Introducing a Training Layoff Scheme, regularising Labour Brokers, and enhancing Occupational Safety – the Minister of Labour’s agenda.

Labour Minister Membathisi Mdladlana is justifiably proud that the Unemployment Insurance Fund is in a position of surplus and able to contribute to securing jobs; in 1998 the fund was in the red. In September, details of the Training Layoff scheme will be announced – utilising the UIF surplus, with contributions from the National Skills Fund, which accrues from 20% of the skills development levies paid by companies with payrolls over R500, 000.00 per annum.
Addressing the 22nd Annual Labour Law Conference, the Minister followed this announcement with a review of current labour relations: Nerine Khan was praised for her good, hardworking leadership of the CCMA; the media came in for a fair share of his criticism – don’t panic – he states, this is strike season . But strike season is no reason to forget health and safety regulations – tipping rubbish out of bins onto streets – especially with bare hands – not only is not acceptable behaviour during the strike, but also constitutes an unsafe act. The Minister’s view is pragmatic, not only does this behaviour demonise the real struggles of the workers, but it also hardens attitudes, making resolution more difficult.
Although there is a right to strike in the Constitution, the Minister notes that the bulk of these disputes have been resolved by conciliation and mediation – a message to us.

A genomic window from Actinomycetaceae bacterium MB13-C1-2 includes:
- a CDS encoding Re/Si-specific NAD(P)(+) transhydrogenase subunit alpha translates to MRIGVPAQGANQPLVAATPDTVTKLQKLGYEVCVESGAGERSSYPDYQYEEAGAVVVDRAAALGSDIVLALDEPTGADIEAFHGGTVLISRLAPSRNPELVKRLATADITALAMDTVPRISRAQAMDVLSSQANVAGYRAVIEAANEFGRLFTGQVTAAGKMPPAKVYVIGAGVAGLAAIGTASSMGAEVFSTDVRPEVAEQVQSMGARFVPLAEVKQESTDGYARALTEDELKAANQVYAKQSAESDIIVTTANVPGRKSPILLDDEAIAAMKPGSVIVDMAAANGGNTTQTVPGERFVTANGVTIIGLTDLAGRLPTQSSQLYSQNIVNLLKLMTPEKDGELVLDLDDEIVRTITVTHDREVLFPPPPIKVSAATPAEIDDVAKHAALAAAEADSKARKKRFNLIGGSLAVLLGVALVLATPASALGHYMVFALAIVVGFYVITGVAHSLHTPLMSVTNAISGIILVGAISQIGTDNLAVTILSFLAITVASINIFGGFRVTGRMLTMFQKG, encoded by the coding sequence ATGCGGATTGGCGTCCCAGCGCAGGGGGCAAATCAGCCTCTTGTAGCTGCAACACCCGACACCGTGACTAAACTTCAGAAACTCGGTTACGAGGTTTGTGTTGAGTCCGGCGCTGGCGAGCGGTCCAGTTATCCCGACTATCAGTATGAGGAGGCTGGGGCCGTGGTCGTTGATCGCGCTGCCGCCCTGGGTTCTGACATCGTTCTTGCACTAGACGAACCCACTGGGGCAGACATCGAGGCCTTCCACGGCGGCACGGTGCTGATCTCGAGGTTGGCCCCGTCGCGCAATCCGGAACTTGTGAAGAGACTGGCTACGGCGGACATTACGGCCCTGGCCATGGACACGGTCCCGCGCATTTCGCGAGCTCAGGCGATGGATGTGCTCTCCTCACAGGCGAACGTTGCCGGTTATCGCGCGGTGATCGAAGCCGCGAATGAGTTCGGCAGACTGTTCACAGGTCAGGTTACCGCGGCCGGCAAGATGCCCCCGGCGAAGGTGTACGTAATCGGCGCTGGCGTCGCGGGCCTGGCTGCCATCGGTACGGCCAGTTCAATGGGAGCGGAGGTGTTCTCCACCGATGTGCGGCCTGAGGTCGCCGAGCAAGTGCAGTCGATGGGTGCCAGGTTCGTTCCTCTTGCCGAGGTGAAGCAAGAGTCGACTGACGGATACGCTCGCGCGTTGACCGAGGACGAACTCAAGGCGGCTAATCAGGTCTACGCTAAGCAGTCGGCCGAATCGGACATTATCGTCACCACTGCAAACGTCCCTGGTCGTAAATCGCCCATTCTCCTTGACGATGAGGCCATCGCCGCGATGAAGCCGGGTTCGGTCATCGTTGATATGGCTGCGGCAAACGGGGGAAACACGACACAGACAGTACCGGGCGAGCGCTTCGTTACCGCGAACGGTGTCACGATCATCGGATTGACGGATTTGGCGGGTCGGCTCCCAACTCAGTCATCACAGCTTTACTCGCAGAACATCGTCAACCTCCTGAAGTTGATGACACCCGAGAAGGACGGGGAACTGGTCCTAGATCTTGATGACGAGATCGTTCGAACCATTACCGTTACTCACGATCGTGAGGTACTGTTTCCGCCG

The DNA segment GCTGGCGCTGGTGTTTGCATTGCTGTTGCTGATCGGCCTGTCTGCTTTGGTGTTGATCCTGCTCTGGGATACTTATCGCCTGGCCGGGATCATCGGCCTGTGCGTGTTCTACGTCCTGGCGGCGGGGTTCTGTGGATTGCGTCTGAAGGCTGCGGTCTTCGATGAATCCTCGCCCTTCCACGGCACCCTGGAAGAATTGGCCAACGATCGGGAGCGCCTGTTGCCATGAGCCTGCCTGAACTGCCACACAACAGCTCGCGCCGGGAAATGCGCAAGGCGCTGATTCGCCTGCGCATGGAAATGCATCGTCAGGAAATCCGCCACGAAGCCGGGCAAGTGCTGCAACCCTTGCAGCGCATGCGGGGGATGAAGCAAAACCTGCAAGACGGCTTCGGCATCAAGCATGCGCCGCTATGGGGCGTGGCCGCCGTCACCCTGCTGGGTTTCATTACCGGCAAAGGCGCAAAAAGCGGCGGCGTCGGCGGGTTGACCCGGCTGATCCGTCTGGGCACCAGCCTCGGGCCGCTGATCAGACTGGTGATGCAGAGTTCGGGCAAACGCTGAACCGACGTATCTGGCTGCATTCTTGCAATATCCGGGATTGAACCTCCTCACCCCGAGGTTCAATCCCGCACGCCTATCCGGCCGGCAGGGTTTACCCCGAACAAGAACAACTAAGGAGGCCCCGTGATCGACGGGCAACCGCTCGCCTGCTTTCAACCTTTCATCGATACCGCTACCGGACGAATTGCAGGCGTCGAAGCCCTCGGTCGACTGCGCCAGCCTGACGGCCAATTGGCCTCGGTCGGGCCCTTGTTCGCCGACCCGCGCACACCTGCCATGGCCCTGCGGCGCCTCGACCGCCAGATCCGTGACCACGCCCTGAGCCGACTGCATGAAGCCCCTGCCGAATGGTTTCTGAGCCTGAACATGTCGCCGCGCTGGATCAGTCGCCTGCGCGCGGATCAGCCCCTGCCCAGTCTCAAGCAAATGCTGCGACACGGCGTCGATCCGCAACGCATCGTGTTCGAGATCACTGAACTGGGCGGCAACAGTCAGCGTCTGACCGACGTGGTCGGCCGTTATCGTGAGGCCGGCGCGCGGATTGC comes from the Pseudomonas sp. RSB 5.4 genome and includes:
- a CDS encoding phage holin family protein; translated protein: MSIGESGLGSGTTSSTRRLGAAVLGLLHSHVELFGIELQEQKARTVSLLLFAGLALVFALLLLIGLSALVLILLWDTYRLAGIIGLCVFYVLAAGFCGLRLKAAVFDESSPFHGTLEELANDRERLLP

Another signal comes from those taking action: miners procured by labour brokers, who held fellow miners underground; bus drivers striking over wage differentials allegedly based on race; others procured by labour brokers, but deprived of basic protections of labour law – all areas of concern.
Labour brokers particularly, came in for attention. The Minister feels that the system is responsible for depriving workers of basic rights under labour law, and made clear his intention to expand formal employment relationships to include labour brokers. His intention is to provide “core rights” and conditions for “decent work” – an ILO concept – so that workers are able to make a living in freedom, equity, security, and human dignity. Recent sector based case studies have highlighted a decent work deficit – although there have been jobs created, there has also been a significant increase in the “decent work” deficit.
The Minister described his trauma when having to attend workplace accidents – more so when he discovers that the employer doesn’t even know the name of the workers who have been injured or died. This is clearly not satisfactory.
We have a definition of “employee”, why not of an “employer”? The Minister made quite clear his impatience with NEDLAC processes. There is a definition of an employer in the Occupational Health and Safety Act, and simply “harmonising” with the Labour Relations Act, the Basic Conditions of Employment Act, and the Employment Equity Act will ensure standardised definitions – including labour brokers in the definition of employer.
One further area of concern is the differential in wages – for the same job. This may be dealt with under the Employment Equity Act by outlawing unjustified discrimination on wages. The Minister concludes: It’s time the responsibility came back where it belongs – with the employer.

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